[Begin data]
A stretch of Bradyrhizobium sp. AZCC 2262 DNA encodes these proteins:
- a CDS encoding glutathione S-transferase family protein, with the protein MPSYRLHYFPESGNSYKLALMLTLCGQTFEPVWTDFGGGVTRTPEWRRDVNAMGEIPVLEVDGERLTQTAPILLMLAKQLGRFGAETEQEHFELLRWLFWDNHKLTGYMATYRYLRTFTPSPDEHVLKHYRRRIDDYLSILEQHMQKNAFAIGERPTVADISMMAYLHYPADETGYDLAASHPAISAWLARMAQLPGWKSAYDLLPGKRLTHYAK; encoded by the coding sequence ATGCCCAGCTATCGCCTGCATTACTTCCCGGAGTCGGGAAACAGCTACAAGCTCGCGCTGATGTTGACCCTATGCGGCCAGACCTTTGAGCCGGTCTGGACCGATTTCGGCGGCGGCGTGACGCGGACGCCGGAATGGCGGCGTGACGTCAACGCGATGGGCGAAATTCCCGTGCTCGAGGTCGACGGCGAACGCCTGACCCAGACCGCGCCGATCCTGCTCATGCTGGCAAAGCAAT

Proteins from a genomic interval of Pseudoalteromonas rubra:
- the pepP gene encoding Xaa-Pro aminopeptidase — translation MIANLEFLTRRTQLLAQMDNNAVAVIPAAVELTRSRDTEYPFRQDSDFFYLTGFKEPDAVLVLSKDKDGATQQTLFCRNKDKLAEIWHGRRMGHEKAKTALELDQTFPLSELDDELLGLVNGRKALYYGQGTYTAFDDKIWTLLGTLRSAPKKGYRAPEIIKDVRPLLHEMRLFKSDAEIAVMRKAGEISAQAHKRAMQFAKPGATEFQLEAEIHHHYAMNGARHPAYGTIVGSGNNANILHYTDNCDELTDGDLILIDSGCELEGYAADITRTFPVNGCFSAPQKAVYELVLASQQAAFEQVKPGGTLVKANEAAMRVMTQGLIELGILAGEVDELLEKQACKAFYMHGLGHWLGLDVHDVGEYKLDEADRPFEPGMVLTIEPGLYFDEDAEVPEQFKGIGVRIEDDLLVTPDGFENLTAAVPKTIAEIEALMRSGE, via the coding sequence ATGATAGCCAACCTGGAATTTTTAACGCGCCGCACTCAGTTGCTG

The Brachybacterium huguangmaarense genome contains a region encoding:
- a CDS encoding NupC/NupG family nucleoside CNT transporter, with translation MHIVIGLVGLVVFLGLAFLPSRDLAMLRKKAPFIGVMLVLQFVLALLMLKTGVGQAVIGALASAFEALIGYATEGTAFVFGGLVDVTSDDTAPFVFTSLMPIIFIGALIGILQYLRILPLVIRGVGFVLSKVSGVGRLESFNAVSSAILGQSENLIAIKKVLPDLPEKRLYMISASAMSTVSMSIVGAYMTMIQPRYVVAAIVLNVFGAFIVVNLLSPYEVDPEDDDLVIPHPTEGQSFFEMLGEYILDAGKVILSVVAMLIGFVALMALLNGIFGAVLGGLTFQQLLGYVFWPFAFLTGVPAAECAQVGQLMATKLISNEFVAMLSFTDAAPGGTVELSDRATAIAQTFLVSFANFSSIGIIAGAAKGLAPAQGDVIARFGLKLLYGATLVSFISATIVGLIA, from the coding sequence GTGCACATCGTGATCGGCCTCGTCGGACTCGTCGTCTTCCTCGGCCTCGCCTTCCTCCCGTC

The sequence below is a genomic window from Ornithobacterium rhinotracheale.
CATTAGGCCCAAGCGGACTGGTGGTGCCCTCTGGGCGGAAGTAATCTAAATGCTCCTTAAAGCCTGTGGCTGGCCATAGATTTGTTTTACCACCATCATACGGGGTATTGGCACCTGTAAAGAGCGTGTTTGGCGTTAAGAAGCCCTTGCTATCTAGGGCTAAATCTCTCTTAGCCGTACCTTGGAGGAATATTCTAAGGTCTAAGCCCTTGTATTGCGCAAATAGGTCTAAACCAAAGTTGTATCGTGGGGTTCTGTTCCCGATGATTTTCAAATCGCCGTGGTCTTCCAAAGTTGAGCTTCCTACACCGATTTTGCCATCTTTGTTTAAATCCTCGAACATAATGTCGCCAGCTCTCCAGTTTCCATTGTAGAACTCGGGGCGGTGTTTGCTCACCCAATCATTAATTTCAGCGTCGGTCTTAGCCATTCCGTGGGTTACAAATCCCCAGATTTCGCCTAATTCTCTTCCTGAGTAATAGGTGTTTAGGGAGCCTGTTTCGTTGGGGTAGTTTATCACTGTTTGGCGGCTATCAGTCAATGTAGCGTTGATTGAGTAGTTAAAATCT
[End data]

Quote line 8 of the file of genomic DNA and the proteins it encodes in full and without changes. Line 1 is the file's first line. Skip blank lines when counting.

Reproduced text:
CATTAGGCCCAAGCGGACTGGTGGTGCCCTCTGGGCGGAAGTAATCTAAATGCTCCTTAAAGCCTGTGGCTGGCCATAGATTTGTTTTACCACCATCATACGGGGTATTGGCACCTGTAAAGAGCGTGTTTGGCGTTAAGAAGCCCTTGCTATCTAGGGCTAAATCTCTCTTAGCCGTACCTTGGAGGAATATTCTAAGGTCTAAGCCCTTGTATTGCGCAAATAGGTCTAAACCAAAGTTGTATCGTGGGGTTCTGTTCCCGATGATTTTCAAATCGCCGTGGTCTTCCAAAGTTGAGCTTCCTACACCGATTTTGCCATCTTTGTTTAAATCCTCGAACATAATGTCGCCAGCTCTCCAGTTTCCATTGTAGAACTCGGGGCGGTGTTTGCTCACCCAATCATTAATTTCAGCGTCGGTCTTAGCCATTCCGTGGGTTACAAATCCCCAGATTTCGCCTAATTCTCTTCCTGAGTAATAGGTGTTTAGGGAGCCTGTTTCGTTGGGGTAGTTTATCACTGTTTGGCGGCTATCAGTCAATGTAGCGTTGATTGAGTAGTTAAAATCT